The ability to listen with focus will help you master the art of getting and keeping clients. Anyone who is married knows that we often neglect to really listen to one another.
I could call my wife, Hannah, from my office and say something like, "Honey, you won't believe this! I got to work fifteen minutes late this morning and when I looked out the window, there was a flying saucer with two little green men in it. They waved and then flew off into space!"
Hannah would then probably ask, "Why were you late? You left on time."
We tend to listen to one another, surf the Internet and watch television — all at the same time. When we do, the "listening
" part of this multitasking ends up being pretty passive.
Some of my clients and friends have taken courses on active listening. They've been told, "When you're speaking with a client, stop everything else, put your papers aside, turn away from your computer, make eye contact with the client, concentrate on the words he/she is speaking, and don't interrupt."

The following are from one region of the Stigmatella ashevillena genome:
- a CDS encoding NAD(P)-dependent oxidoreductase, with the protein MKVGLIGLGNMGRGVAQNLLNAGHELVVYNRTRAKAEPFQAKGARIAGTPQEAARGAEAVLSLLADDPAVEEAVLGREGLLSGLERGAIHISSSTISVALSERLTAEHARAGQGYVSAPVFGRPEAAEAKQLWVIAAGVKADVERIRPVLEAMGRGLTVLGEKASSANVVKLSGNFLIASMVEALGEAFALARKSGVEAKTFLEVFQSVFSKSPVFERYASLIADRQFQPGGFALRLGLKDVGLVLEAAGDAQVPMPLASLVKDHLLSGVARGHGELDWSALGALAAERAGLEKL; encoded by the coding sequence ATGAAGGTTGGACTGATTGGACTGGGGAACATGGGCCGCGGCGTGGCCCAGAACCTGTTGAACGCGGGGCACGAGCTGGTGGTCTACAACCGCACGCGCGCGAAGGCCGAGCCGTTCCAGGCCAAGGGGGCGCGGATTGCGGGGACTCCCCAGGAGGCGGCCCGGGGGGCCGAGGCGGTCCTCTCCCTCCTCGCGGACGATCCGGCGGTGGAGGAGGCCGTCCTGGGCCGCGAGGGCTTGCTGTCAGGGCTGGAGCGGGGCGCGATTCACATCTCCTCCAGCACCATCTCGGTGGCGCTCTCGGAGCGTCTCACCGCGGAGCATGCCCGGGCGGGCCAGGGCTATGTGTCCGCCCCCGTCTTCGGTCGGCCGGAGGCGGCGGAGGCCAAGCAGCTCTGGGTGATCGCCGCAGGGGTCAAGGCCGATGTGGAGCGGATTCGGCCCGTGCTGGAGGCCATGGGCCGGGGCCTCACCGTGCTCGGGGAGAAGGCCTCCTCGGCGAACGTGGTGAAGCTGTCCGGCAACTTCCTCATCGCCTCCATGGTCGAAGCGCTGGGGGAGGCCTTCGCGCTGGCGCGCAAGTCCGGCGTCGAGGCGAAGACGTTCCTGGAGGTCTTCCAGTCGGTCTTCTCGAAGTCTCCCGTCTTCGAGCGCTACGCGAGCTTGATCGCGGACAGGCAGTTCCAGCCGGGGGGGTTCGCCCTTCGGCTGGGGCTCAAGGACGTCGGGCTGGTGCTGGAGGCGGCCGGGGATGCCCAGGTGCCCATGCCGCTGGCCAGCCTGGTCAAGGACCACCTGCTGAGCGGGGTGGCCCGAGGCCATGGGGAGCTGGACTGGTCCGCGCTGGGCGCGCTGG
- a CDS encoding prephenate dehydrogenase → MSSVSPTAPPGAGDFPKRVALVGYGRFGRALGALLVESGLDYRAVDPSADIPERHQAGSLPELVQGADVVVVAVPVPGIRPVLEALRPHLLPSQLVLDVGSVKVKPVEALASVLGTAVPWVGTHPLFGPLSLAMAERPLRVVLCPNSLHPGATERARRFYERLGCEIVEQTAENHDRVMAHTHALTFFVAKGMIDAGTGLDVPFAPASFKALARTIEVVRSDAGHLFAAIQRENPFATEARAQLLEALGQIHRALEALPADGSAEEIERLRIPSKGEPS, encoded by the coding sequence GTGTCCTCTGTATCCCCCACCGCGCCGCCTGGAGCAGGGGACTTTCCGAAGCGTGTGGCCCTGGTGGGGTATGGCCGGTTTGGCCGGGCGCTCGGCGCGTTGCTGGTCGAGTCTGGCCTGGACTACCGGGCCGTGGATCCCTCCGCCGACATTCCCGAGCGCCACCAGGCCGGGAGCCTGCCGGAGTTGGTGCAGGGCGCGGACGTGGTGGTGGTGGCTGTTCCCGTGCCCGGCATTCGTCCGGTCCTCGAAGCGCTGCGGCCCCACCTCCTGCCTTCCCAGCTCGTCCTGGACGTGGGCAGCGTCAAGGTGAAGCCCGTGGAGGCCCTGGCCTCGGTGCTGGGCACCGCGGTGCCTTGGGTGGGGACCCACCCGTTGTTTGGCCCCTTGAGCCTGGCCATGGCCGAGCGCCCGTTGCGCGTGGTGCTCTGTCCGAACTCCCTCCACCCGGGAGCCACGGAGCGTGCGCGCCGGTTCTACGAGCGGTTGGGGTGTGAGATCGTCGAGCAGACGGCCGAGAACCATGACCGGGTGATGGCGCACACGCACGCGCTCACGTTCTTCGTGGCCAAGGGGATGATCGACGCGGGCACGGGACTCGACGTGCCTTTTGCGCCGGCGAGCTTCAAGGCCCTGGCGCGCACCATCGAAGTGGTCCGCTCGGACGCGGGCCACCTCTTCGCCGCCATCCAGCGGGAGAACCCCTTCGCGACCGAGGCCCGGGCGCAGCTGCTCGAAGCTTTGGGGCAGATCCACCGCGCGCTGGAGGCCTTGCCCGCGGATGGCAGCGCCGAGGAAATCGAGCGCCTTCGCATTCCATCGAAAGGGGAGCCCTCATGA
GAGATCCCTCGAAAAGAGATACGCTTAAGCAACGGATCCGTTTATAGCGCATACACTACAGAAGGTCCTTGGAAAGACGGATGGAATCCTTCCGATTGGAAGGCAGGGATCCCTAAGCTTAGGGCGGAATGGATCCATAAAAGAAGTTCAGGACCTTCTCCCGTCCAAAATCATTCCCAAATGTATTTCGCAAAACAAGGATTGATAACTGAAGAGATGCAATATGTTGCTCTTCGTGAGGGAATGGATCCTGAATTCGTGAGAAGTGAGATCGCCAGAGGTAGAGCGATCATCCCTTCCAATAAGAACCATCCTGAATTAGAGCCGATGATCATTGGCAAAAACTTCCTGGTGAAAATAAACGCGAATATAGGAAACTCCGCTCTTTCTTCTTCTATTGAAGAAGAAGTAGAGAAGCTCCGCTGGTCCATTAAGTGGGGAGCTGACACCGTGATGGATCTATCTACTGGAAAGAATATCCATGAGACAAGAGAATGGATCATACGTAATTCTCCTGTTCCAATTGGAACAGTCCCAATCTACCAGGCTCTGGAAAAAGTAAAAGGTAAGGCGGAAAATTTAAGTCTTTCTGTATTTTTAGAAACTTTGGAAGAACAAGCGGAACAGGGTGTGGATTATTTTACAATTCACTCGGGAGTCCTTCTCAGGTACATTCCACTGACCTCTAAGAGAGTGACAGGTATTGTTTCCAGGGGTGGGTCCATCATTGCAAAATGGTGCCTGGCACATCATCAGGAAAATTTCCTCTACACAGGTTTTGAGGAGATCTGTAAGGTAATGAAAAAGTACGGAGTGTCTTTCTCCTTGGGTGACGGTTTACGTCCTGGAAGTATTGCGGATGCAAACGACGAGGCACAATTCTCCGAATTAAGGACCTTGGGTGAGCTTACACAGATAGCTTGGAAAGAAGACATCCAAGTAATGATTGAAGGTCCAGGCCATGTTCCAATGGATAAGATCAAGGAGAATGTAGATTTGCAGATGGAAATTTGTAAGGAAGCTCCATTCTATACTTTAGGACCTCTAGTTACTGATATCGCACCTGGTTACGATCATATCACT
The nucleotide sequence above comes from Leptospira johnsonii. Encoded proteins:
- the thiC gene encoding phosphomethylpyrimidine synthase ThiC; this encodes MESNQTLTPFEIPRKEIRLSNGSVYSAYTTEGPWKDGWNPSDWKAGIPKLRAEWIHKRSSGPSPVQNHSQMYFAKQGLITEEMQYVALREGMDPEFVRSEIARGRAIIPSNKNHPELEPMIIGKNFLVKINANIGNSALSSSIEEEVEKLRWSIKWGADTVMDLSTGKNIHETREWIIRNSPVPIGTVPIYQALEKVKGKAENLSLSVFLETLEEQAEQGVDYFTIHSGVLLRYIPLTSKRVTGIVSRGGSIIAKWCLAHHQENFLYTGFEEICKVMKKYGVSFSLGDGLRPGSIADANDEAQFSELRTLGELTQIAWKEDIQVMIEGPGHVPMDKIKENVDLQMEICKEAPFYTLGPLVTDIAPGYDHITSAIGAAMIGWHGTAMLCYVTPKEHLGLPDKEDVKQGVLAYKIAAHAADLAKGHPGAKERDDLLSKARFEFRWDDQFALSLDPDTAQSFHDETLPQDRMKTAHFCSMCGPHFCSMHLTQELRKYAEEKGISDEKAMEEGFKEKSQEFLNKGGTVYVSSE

All of these tips are truly important, but they can't prevent us from the problem of being listeners who are really just waiting for their opportunity to speak. Even when we stop all activity and elect to listen actively, our minds often cannot help but race through responses to whatever it is that our client or prospect is saying. Because those wheels in our heads are turning, we may miss the most important component of communication
— the emotions behind our clients' words.
Listening with total focus on your clients requires all of the skills you need for active listening, but adds the requirement that you let go of the need to ready a response. Listen to their words, listen for the emotions behind their words, and observe their body language. Step outside of yourself, and pay attention without standing at attention, ready to pounce in and solve problems. Take in what your clients are saying, but also absorb what is behind what they aren't saying.
Professionals who are totally focused on their clients and prospects
are always more likely to win — or keep — the loyal advocates who give them business. But cultivating this level of focus takes practice.